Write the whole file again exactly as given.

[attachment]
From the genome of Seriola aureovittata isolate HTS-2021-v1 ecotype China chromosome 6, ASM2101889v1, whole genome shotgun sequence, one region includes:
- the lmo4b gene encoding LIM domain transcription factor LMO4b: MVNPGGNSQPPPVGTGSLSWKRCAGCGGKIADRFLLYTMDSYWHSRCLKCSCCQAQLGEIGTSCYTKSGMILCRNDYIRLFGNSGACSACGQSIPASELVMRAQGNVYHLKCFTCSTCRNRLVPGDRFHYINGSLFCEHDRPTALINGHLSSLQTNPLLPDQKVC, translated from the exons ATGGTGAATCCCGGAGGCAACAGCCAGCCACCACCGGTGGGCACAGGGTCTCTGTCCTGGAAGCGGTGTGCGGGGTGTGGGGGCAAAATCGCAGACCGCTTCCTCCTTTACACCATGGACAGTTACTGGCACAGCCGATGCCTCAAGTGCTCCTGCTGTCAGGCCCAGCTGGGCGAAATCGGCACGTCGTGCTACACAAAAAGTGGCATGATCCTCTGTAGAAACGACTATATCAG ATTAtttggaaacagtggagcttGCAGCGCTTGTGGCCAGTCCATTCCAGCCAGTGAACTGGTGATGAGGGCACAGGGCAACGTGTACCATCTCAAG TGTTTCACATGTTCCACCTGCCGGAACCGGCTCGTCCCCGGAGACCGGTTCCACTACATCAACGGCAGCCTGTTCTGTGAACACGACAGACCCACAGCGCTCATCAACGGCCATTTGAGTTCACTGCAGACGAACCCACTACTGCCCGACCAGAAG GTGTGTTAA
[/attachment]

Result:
From the genome of Seriola aureovittata isolate HTS-2021-v1 ecotype China chromosome 6, ASM2101889v1, whole genome shotgun sequence, one region includes:
- the lmo4b gene encoding LIM domain transcription factor LMO4b: MVNPGGNSQPPPVGTGSLSWKRCAGCGGKIADRFLLYTMDSYWHSRCLKCSCCQAQLGEIGTSCYTKSGMILCRNDYIRLFGNSGACSACGQSIPASELVMRAQGNVYHLKCFTCSTCRNRLVPGDRFHYINGSLFCEHDRPTALINGHLSSLQTNPLLPDQKVC, translated from the exons ATGGTGAATCCCGGAGGCAACAGCCAGCCACCACCGGTGGGCACAGGGTCTCTGTCCTGGAAGCGGTGTGCGGGGTGTGGGGGCAAAATCGCAGACCGCTTCCTCCTTTACACCATGGACAGTTACTGGCACAGCCGATGCCTCAAGTGCTCCTGCTGTCAGGCCCAGCTGGGCGAAATCGGCACGTCGTGCTACACAAAAAGTGGCATGATCCTCTGTAGAAACGACTATATCAG ATTAtttggaaacagtggagcttGCAGCGCTTGTGGCCAGTCCATTCCAGCCAGTGAACTGGTGATGAGGGCACAGGGCAACGTGTACCATCTCAAG TGTTTCACATGTTCCACCTGCCGGAACCGGCTCGTCCCCGGAGACCGGTTCCACTACATCAACGGCAGCCTGTTCTGTGAACACGACAGACCCACAGCGCTCATCAACGGCCATTTGAGTTCACTGCAGACGAACCCACTACTGCCCGACCAGAAG GTGTGTTAA